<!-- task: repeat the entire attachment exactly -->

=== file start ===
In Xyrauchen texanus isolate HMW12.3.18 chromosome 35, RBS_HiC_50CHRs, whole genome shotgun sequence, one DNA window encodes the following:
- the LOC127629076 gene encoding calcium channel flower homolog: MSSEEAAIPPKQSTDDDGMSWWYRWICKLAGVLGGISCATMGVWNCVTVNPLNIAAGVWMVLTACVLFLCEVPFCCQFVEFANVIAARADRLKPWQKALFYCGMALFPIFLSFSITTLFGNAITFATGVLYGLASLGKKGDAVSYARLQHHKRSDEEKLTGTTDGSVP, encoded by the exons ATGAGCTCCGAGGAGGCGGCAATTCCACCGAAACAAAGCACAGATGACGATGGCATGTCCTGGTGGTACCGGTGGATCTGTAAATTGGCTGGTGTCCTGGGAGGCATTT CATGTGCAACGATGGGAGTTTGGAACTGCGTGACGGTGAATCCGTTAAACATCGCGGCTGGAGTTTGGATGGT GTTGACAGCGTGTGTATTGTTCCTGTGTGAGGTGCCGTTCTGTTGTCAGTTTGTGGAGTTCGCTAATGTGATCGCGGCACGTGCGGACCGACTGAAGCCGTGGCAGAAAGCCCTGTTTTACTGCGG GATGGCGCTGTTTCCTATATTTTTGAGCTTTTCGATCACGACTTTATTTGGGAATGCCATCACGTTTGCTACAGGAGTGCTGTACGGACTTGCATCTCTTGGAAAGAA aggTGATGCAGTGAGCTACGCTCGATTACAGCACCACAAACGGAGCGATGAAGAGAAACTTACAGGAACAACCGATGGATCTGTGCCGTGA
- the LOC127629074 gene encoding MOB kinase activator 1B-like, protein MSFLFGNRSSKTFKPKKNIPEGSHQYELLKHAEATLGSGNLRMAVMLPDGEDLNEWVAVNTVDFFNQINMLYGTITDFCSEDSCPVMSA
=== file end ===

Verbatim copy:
In Xyrauchen texanus isolate HMW12.3.18 chromosome 35, RBS_HiC_50CHRs, whole genome shotgun sequence, one DNA window encodes the following:
- the LOC127629076 gene encoding calcium channel flower homolog: MSSEEAAIPPKQSTDDDGMSWWYRWICKLAGVLGGISCATMGVWNCVTVNPLNIAAGVWMVLTACVLFLCEVPFCCQFVEFANVIAARADRLKPWQKALFYCGMALFPIFLSFSITTLFGNAITFATGVLYGLASLGKKGDAVSYARLQHHKRSDEEKLTGTTDGSVP, encoded by the exons ATGAGCTCCGAGGAGGCGGCAATTCCACCGAAACAAAGCACAGATGACGATGGCATGTCCTGGTGGTACCGGTGGATCTGTAAATTGGCTGGTGTCCTGGGAGGCATTT CATGTGCAACGATGGGAGTTTGGAACTGCGTGACGGTGAATCCGTTAAACATCGCGGCTGGAGTTTGGATGGT GTTGACAGCGTGTGTATTGTTCCTGTGTGAGGTGCCGTTCTGTTGTCAGTTTGTGGAGTTCGCTAATGTGATCGCGGCACGTGCGGACCGACTGAAGCCGTGGCAGAAAGCCCTGTTTTACTGCGG GATGGCGCTGTTTCCTATATTTTTGAGCTTTTCGATCACGACTTTATTTGGGAATGCCATCACGTTTGCTACAGGAGTGCTGTACGGACTTGCATCTCTTGGAAAGAA aggTGATGCAGTGAGCTACGCTCGATTACAGCACCACAAACGGAGCGATGAAGAGAAACTTACAGGAACAACCGATGGATCTGTGCCGTGA
- the LOC127629074 gene encoding MOB kinase activator 1B-like, protein MSFLFGNRSSKTFKPKKNIPEGSHQYELLKHAEATLGSGNLRMAVMLPDGEDLNEWVAVNTVDFFNQINMLYGTITDFCSEDSCPVMSA